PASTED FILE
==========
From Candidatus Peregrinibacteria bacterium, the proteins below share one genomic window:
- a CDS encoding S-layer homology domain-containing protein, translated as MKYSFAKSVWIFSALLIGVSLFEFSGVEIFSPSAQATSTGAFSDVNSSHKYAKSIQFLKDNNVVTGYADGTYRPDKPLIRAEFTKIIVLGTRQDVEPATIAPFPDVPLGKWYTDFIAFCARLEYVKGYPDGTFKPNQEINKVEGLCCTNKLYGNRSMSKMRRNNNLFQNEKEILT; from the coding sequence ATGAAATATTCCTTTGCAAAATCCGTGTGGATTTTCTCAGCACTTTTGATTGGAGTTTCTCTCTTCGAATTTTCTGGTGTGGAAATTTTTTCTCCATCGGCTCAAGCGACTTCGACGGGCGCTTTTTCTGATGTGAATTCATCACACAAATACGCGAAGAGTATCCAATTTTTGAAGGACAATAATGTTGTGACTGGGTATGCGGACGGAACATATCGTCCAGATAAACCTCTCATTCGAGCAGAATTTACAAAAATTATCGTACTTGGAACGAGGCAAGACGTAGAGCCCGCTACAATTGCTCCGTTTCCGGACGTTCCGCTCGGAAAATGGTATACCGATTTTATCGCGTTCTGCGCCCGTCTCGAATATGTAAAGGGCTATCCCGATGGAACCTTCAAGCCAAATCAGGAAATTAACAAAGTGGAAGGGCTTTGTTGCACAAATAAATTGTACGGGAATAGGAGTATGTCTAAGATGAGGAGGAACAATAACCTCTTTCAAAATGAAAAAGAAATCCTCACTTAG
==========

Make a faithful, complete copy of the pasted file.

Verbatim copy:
From Candidatus Peregrinibacteria bacterium, the proteins below share one genomic window:
- a CDS encoding S-layer homology domain-containing protein, translated as MKYSFAKSVWIFSALLIGVSLFEFSGVEIFSPSAQATSTGAFSDVNSSHKYAKSIQFLKDNNVVTGYADGTYRPDKPLIRAEFTKIIVLGTRQDVEPATIAPFPDVPLGKWYTDFIAFCARLEYVKGYPDGTFKPNQEINKVEGLCCTNKLYGNRSMSKMRRNNNLFQNEKEILT; from the coding sequence ATGAAATATTCCTTTGCAAAATCCGTGTGGATTTTCTCAGCACTTTTGATTGGAGTTTCTCTCTTCGAATTTTCTGGTGTGGAAATTTTTTCTCCATCGGCTCAAGCGACTTCGACGGGCGCTTTTTCTGATGTGAATTCATCACACAAATACGCGAAGAGTATCCAATTTTTGAAGGACAATAATGTTGTGACTGGGTATGCGGACGGAACATATCGTCCAGATAAACCTCTCATTCGAGCAGAATTTACAAAAATTATCGTACTTGGAACGAGGCAAGACGTAGAGCCCGCTACAATTGCTCCGTTTCCGGACGTTCCGCTCGGAAAATGGTATACCGATTTTATCGCGTTCTGCGCCCGTCTCGAATATGTAAAGGGCTATCCCGATGGAACCTTCAAGCCAAATCAGGAAATTAACAAAGTGGAAGGGCTTTGTTGCACAAATAAATTGTACGGGAATAGGAGTATGTCTAAGATGAGGAGGAACAATAACCTCTTTCAAAATGAAAAAGAAATCCTCACTTAG